In the NLP world, rapport refers to the ability to build relationships and connect with others. Through the analysis of behavioral cues, learning preferences, and the use of language, NLP enables practitioners to build trust in interpersonal relationships quickly.
NLP is based on the idea that humans receive sensory input and translate it into various thought processes- both consciously and subconsciously. In an effort to maintain better control over your own thought processes and the thought processes of those around you, you must first develop a keen awareness of your surroundings.
In NLP, an outcome is a person’s reason or goal for doing something. The thought process is this: Setting a goal at the outset of a project facilitates a success-driven mindset and leads to better decision-making.
A core component of NLP is behavioral flexibility. This means, being able to quickly change your approach to a task if your current approach isn’t working. This level of flexibility facilitates more efficient problem-solving and a wider, more diverse skill set.
NLP involves many different complex theories and studies, and the list above is by no means comprehensive. But, these core concepts are a great place to start if you’re looking to try out a few NLP tips and tricks in the workplace.
NLP Tactics to Try in the Workplace
If you’re ready to be more successful in your career, this next section is for you. Try out these actionable tactics to communicate more effectively, lead more efficiently, and form better workplace relationships.
1. Remain flexible in your thinking and your behavior.
When you approach a problem or task with a rigid mindsight, you limit your options. NLP operates on the premise that the person with the most flexible mindset has the most control over an outcome.
Let’s look at a quick example: Your manager asks you to take on a highly technical project that seems slightly beyond your skill set- but, you have several years of experience under your belt and you’re confident you can get the work done.
After a few failed attempts, you take a step back and realize the approach you’re taking is clearly not the right way to go about it. Instead of trying to complete the project in the same way, you remain flexible in your thinking, try a new approach, and accomplish the task.
Recommended reading: 3 Examples of Creative B2B Marketing Examples.
2. Act as if there is a solution to every problem.
When you approach a problem in the workplace- whether it’s an actual work task or an interpersonal issue, always go into it assuming it has a solution. This facilitates a more creative mindset- meaning, you’re more apt to think outside the box to come up with a solution rather than simply giving up or doing a sub-par job.
Let’s look at an example- this time, a family story told to me by a long time friend. Growing up, this person’s six-year-old sister was obsessed with birds. Of course, she asked and asked her mother to buy her a pet bird to no avail. One day, clearly frustrated, the mother responded to her daughter’s pleas with, “Go outside. If you can catch a bird in the yard, you can keep it.”
The mother’s bargain was likely an attempt to placate or distract the child and it was absurd to think the girl would be able to successfully capture a bird. But, sure enough, two hours later, the young child walked back inside clutching a very real, very alive crow.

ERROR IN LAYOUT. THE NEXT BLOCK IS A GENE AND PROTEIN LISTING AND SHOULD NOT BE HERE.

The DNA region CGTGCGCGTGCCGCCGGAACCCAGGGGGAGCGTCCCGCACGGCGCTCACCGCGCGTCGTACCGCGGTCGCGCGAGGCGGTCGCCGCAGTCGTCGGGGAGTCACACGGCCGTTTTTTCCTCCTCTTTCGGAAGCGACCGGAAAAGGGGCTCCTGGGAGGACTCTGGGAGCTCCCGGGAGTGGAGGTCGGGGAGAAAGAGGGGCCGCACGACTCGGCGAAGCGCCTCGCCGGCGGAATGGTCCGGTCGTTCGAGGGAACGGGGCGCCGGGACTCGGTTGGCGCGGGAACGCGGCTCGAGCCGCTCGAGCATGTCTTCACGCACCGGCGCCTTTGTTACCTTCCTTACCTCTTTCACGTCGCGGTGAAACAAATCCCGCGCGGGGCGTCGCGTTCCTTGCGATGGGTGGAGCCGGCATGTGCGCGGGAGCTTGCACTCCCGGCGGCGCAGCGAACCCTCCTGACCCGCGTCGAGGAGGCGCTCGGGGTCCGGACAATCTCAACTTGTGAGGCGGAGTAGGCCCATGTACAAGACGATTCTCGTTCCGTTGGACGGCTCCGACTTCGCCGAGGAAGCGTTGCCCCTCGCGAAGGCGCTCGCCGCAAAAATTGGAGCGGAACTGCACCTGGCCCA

Now, obviously the family didn’t keep the crow. But my point here is this: The child had no idea her mother had assigned her an impossible task and as a result, approached the task as if it had a reasonable solution.
To tie things up, no one is quite sure how the girl captured a crow, but there’s no doubt she was only successful because she had no idea she was supposed to fail.
3. Provide better feedback.
In NLP, the term feedback is used to describe the process of reflecting on past actions to influence next steps. In the workplace, giving and receiving feedback are both essential components of improvement and success. The trouble with feedback is, people aren’t always receptive to criticism- whether it’s constructive or not.
Now, I’ve always been told to deliver feedback in a “compliment sandwich.” If you’re not familiar, a compliment sandwich is when you say something you like about a project, then something that needs improving, followed by another compliment about the work. Although this can be effective, this type of communication doesn’t always yield the best results. Sometimes, more direct feedback is necessary.
Here are a few NLP-based tips to help you provide better feedback in the workplace without jeopardizing your personal relationships:
Fact or fiction:
Before providing any type of feedback, ask yourself, “Is the information I need to convey fact or opinion?” If it’s truly necessary feedback, it will likely be based in fact and supported with evidence. Otherwise, your personal opinions might be getting in the way of productivity. Remember, just because someone executes a task differently than you would, that doesn’t mean they did something wrong.
In most cases, it’s more important to preserve a personal relationship than it is to prove a point. So, before providing feedback, consider whether or not it might hurt the relationship you have with the other person. Of course, in cases where a person’s actions are dangerous or counter-productive, your feedback may trump the relationship.
Most frustration and conflict occurs as a result of someone not feeling understood or heard. Remember, feedback is often a two-way conversation. So, before you offer constructive criticism or feedback, ask yourself if you’re seeing the whole picture. Perhaps this person has tried to communicate something to you in the past that would have prevented this difficult conversation.